Facial Recognition Software and Improved Organ Donor Matching

Linda Wright briefly explains “hoped-for” GeneSetMatch technology and highlights problems for informed consent and public trust.


Progress requires imagination. New ideas on how to find more organs for transplantation bring welcome hope of extending more lives. Some initiatives use science to improve the medical acceptability of more organs, whilst others, such as social media, reach out to more people to increase the chance of finding more organ donors.

Organ donation cannot succeed without public trust. Recent controversies about unfair access to transplantation by those using social media to find donors has had a negative impact on the public’s perception of the transplant system. This strategy has also found suitable organs donors, however.

GeneSetMatch is a new research idea. The developers hope to apply science and bioinformatics to explore possible ways of using facial recognition to find living organ donors. They want to develop software to link facial features with HLA types. The goal is to identify persons likely to have immune system genes that match someone who needs an organ transplant. This technology could potentially identify more potential living donors. As living donation is the best treatment for most people needing a kidney transplant, this could be exciting.


Simultaneously, the technology being developed by GeneSetMatch raises interesting questions about how people relate to each other, and about the application of science in the modern world. Will this technology (or something similar) be seen as a major breakthrough? Or, will such technology result in another controversy similar to that with the use of social media to find organ donors? Taken together, what is the probability that organ donations will increase, and that public trust will decrease?

Organ donation from one living person to another is a practice firmly rooted in altruism. The informed consent of the organ donor is critical in establishing the ethical acceptability of subjecting a living person to the potential harms associated with organ removal. Without the certainty of a living donor’s free and informed consent, the act of organ procurement constitutes a battery in law and contravenes ethical standards.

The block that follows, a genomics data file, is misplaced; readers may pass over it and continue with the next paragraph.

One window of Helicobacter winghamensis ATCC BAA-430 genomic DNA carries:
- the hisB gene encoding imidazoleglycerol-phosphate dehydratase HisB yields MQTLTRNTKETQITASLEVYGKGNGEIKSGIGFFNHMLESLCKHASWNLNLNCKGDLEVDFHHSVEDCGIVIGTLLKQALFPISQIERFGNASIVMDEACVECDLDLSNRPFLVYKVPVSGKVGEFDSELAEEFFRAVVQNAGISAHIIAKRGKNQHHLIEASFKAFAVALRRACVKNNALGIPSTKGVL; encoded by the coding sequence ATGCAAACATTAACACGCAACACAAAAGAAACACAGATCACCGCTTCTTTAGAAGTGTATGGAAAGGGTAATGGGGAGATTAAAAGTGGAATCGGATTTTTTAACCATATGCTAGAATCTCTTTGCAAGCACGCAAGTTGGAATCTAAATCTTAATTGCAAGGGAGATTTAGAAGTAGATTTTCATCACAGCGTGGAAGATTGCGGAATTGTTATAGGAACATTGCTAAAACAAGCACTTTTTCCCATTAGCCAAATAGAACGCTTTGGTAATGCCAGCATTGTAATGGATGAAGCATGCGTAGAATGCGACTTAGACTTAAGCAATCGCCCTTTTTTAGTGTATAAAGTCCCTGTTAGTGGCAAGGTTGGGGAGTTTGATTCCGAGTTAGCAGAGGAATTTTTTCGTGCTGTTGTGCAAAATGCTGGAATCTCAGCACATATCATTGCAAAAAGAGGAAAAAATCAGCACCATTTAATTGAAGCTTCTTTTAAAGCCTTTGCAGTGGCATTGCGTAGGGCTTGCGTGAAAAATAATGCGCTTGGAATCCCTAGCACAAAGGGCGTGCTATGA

In an effort to ensure voluntarism, many transplant programs refuse to contact potential living donors directly. They insist that potential donors make the initial call to the hospital. This strategy aims to ensure that donors are not acting under pressure from anyone else. Throughout the evaluation process for “matching”, best practice calls for all potential donors to be well informed of potential risks to themselves and assured that a decision not to donate will be respected without judgment by the assessment team.

One challenge with the “hoped-for” GeneSetMatch technology is a person would be targeted as a potential organ donor by someone they do not know. This is different from the use of social media to identify a potential donor where there is a public announcement or plea for an organ or tissue (such as bone marrow). This strategy makes people aware of a need. People are free to decide if they want to offer to donate or to ignore the plea. GeneSetMatch changes the landscape by enabling people to contact that person to check on their willingness to be tested as a possible match.

A potential benefit of GeneSetMatch technology is that this could reduce the number of people who undergo tissue typing for potential organ donation. This would save time and resources, which is all very positive. However, use of this technology would change our current approach to organ donation by actually looking for individuals and informing them of their suitability to donate to someone.

What safeguards would protect identified potential organ donors from undue pressure or even nefarious activities? If a parent posts a photograph of their child’s birthday party on Facebook might someone identify the birthday girl or one of the party guests as a potential organ donor?

Technology creates possibilities and can enable progress. Our challenge is to develop adequate safeguards for its responsible use. The current organ donation program depends on public trust. For living organ donation to remain a voluntary act, protections need to be in place so that if GeneSetMatch identifies potential matches accurately, the voluntariness and privacy of personal health information is protected. Further, transplant programs will need to strengthen evaluation processes, particularly around psychology and ethics, to ensure that only the willing are accepted as living donors.


Linda Wright is a Toronto bioethicist who specializes in the ethics of organ and tissue donation and transplantation.

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